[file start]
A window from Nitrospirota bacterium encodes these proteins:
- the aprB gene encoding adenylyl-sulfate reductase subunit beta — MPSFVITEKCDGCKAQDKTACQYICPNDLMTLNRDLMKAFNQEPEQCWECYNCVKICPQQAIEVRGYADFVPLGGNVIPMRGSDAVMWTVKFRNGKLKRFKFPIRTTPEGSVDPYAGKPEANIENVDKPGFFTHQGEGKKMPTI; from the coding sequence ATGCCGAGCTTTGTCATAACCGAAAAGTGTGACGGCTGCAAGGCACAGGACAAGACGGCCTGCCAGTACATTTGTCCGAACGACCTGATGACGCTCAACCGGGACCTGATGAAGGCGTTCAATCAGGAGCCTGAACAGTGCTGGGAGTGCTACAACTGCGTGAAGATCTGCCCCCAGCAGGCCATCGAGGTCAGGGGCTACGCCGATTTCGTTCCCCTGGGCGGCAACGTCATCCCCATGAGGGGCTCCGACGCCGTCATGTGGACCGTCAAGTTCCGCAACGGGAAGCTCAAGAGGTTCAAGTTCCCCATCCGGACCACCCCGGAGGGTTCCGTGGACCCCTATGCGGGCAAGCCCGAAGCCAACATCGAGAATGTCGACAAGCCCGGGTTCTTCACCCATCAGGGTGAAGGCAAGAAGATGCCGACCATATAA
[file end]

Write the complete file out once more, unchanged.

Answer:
A window from Nitrospirota bacterium encodes these proteins:
- the aprB gene encoding adenylyl-sulfate reductase subunit beta — MPSFVITEKCDGCKAQDKTACQYICPNDLMTLNRDLMKAFNQEPEQCWECYNCVKICPQQAIEVRGYADFVPLGGNVIPMRGSDAVMWTVKFRNGKLKRFKFPIRTTPEGSVDPYAGKPEANIENVDKPGFFTHQGEGKKMPTI; from the coding sequence ATGCCGAGCTTTGTCATAACCGAAAAGTGTGACGGCTGCAAGGCACAGGACAAGACGGCCTGCCAGTACATTTGTCCGAACGACCTGATGACGCTCAACCGGGACCTGATGAAGGCGTTCAATCAGGAGCCTGAACAGTGCTGGGAGTGCTACAACTGCGTGAAGATCTGCCCCCAGCAGGCCATCGAGGTCAGGGGCTACGCCGATTTCGTTCCCCTGGGCGGCAACGTCATCCCCATGAGGGGCTCCGACGCCGTCATGTGGACCGTCAAGTTCCGCAACGGGAAGCTCAAGAGGTTCAAGTTCCCCATCCGGACCACCCCGGAGGGTTCCGTGGACCCCTATGCGGGCAAGCCCGAAGCCAACATCGAGAATGTCGACAAGCCCGGGTTCTTCACCCATCAGGGTGAAGGCAAGAAGATGCCGACCATATAA